Dreadnought Page 9

“Mrs. Lynch?” He glanced at her hand, which was covered in a tight leather glove and therefore hiding the wedding ring she still wore. “It’s a pleasure to make your acquaintance.” He took her hand and gave it a perfunctory kiss.

She let him do it, then reclaimed the hand and asked, “What business of the Queen’s takes you west, Mr. Rand?”

“I believe I’m going to write a book,” he informed her. “And the subject matter takes me west. It might take me farther south later on, and maybe even into Mexico, if time and health permit. But we shall see.”

Mercy gave him a noncommittal, “Hmm,” and gazed again at the ship, which heaved gently back and forth in its moorings as bits of luggage were loaded up through a rear hatch with a retracting ladder.

The indefatigable Mr. Rand asked, “Keeping an eye on your bags?”

“No. I’m holding my bags.”

“Traveling light. That’s an admirable trait in a woman.”

She was on the verge of saying something rude when the captain came strutting by like a fat little game hen in his tailored uniform.

“My fair passengers!” he addressed them, opening his chubby arms to indicate the group. “I’ve just been informed by headquarters that we’ll be taking off in less than a quarter hour. If you would all be so kind as to board at this time, find the seat that’s marked on your ticket, and make yourselves comfortable. If you have not checked your luggage for rear-​well storage, then please stash your items at your feet, or secure them in any empty seats that might present themselves. We’re traveling at only two-​thirds capacity today, so there should be plenty of room for everything.”

“Oh, this is so exciting,” the older woman cooed in an upper-​class accent that Mercy thought might come from farther east, maybe on the coast, or maybe she only thought that because the woman’s companion was wearing a jacket that reminded Mercy of an ocean trade. But she would’ve made a bet that they hailed from Savannah, or Charleston.

“Exciting!” repeated the husband, who was entirely too thin for his clothing. He rattled around inside it when he took his wife’s arm and let her lead him over to the accordion stairs.

Mercy couldn’t shake the impression that the poor old gentleman wasn’t all there. But his wife was still plenty sharp, and she guided him to the places where she wanted him.

One by one they filed aboard the craft, Mercy refusing to allow Mr. Rand to help hoist her baggage up the stairway, and the little old man babbling happily to his wife. The other two passengers, a pair of students from Atlanta named Larsen and Dennis, were working their way home to family after studying in Richmond for the year. On the way on board, the captain asked one of them if he’d learned anything interesting, and the baby-​faced lad said something about how very fascinating he found the war. Mercy assumed that he found the engagement fascinating because he’d never be bound to fight it. A clubfoot interfered with walking, stair-​climbing, and even settling into a seat. He’d never be drafted, even in the Confederacy’s darkest hours of desperation.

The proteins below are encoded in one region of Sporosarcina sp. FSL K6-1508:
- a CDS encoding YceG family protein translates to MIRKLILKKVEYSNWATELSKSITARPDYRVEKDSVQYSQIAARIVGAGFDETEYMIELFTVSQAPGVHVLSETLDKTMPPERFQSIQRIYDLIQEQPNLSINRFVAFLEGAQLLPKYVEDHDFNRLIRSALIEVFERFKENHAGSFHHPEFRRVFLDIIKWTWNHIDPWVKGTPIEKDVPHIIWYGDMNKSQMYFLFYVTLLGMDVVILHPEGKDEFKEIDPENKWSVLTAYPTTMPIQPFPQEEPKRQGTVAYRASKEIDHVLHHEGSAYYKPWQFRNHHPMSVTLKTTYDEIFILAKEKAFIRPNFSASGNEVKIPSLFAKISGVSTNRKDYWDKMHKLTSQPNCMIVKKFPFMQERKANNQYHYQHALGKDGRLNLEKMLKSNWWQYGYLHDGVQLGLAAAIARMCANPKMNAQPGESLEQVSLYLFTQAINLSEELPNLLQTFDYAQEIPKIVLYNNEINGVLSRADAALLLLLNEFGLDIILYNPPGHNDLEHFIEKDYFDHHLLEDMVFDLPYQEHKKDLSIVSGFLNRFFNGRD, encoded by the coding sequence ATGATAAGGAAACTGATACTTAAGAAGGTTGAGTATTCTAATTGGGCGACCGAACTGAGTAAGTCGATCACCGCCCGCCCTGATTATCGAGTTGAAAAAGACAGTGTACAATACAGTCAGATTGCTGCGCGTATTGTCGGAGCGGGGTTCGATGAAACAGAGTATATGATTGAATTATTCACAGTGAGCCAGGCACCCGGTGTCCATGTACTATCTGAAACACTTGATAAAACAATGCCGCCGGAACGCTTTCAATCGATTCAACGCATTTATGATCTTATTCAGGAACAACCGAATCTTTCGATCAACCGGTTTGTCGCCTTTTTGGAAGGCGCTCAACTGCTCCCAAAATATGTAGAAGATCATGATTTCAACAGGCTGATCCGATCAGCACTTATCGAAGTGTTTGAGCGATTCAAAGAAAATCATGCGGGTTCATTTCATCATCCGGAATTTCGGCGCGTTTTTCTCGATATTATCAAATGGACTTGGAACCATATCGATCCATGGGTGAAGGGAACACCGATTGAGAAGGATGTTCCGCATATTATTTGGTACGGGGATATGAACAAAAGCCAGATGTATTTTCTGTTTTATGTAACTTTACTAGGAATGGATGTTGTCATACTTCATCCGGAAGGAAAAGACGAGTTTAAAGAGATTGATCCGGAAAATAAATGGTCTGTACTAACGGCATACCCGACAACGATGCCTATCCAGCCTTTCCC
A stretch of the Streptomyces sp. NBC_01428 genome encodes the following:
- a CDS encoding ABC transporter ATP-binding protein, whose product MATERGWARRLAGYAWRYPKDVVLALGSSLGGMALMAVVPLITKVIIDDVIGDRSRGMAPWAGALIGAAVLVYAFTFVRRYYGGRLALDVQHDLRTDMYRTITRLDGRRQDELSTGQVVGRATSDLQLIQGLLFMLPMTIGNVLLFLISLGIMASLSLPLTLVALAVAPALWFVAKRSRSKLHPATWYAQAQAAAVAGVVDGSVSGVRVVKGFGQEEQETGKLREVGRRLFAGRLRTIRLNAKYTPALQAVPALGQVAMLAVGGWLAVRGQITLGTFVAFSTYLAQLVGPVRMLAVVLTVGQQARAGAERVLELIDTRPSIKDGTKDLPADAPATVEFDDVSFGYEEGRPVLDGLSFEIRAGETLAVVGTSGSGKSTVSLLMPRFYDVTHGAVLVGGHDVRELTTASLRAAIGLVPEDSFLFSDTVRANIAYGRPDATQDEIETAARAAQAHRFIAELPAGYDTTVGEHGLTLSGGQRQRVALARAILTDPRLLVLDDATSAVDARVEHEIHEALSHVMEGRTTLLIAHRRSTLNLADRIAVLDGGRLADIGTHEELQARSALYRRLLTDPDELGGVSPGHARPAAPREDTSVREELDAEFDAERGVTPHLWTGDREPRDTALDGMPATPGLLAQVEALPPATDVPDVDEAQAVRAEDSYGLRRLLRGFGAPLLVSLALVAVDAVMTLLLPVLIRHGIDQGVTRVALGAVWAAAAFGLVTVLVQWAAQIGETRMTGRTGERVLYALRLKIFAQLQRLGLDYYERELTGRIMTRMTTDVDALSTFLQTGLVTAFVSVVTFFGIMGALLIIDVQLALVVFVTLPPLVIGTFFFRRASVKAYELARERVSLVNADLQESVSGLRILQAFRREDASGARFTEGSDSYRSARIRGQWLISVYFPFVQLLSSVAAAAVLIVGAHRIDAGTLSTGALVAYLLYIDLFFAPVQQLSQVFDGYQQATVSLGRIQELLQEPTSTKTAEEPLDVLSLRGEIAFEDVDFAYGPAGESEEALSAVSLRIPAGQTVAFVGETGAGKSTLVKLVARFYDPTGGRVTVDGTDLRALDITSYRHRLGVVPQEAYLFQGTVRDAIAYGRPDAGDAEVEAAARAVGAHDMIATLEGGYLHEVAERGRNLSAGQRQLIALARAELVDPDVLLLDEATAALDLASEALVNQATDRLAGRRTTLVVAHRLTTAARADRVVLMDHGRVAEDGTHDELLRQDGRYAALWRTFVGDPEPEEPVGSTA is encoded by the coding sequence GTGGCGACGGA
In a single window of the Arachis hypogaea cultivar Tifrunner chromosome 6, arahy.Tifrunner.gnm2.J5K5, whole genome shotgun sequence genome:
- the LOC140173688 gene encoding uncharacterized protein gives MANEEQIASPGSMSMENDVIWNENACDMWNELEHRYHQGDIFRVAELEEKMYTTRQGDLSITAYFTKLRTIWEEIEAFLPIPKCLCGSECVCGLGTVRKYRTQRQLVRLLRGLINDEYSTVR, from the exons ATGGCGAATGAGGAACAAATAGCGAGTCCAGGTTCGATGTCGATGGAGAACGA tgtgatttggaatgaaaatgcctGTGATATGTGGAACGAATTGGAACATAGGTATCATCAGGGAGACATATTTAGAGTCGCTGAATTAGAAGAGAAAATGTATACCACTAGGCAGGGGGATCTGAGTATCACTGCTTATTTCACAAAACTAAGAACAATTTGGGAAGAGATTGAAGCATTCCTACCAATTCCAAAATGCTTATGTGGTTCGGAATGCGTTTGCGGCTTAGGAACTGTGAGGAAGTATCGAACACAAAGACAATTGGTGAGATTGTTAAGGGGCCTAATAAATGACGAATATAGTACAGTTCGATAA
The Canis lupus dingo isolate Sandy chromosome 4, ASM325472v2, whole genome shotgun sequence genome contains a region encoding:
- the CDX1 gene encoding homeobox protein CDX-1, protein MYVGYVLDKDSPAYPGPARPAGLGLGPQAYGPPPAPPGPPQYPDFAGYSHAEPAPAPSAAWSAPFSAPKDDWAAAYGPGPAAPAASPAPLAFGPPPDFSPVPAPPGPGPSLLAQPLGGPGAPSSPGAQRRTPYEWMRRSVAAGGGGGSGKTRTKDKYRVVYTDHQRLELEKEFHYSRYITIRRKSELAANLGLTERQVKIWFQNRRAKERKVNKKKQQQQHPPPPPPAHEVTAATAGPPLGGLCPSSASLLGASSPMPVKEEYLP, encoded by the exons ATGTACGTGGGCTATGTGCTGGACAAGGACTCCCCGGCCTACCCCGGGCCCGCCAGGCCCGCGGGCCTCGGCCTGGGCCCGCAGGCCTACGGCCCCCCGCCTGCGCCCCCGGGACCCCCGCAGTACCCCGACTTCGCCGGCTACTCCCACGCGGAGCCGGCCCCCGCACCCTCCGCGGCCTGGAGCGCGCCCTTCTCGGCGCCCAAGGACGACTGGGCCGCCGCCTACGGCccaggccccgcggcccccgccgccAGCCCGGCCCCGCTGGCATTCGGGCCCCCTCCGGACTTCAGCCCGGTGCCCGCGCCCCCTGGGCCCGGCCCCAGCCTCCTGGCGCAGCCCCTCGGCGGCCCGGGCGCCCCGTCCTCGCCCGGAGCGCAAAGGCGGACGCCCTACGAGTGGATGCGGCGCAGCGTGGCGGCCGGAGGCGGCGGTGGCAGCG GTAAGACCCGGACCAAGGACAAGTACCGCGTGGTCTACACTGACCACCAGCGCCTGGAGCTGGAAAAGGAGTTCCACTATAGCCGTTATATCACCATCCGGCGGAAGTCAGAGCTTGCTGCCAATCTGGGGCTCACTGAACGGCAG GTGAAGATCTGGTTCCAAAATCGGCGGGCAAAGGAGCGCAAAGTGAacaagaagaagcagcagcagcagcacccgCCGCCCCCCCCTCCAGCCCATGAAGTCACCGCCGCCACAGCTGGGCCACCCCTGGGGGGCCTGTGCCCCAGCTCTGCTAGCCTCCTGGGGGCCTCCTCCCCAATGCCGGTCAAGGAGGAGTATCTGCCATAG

His seat was next to his scholarly friend’s, opposite the aisle from Mercy’s. He gave her a shy smile that might have been less earnest if she’d removed her gloves.

Mr. Rand was forward a few rows, to the nurse’s idle relief. The elderly couple sat behind her. Two of the crew members fastened themselves to a belted rack built into the dirigible’s interior walls, at the rear of the craft; the remaining donned another hat and joined the captain in the cockpit—presumably to serve as copilot, or first mate, or however these things worked. Mercy’s curiosity was dampened by her nervousness, and by the frittering patter of artillery fire she could swear she heard, even from inside the ship.

Something about the look on her face prompted the lame student to ask, “Ma’am?”

And she replied, “Do you hear that? Or is it only me?”

“Hear what?”

“That sound, like gunfire.”

Mr. Rand turned around to meet her eyes, barely, over his shoulder and over his seat back. “Don’t worry about that sound, Mrs. Lynch. It’s the sound of a pneumatic hammer working on rivets somewhere. We’re miles from the nearest fighting, you know.”

“I know,” she said without conviction.

Captain Gates made a rambling, chipper series of announcements over a speaking tube that was all but superfluous. The passenger cabin was so small, and so close to the cockpit, that he could’ve simply turned around and given his announcements in an ordinary speaking voice and everyone would’ve heard him just fine.

He concluded by informing them that, “The claws have been unlatched, the tanks are topped off, and our course is set. We’re ready for takeoff.” With that, the sounds of machinery aligning, clicking, adjusting, and correcting filled the chamber.

But then the lifting of the ship was accompanied by a strange silence, as if all that preparation had been for something imaginary. And now nothing was happening at all, except the belly-​moving rise of the ship as it drifted vertically above the trees to dangle below the low-​lying clouds.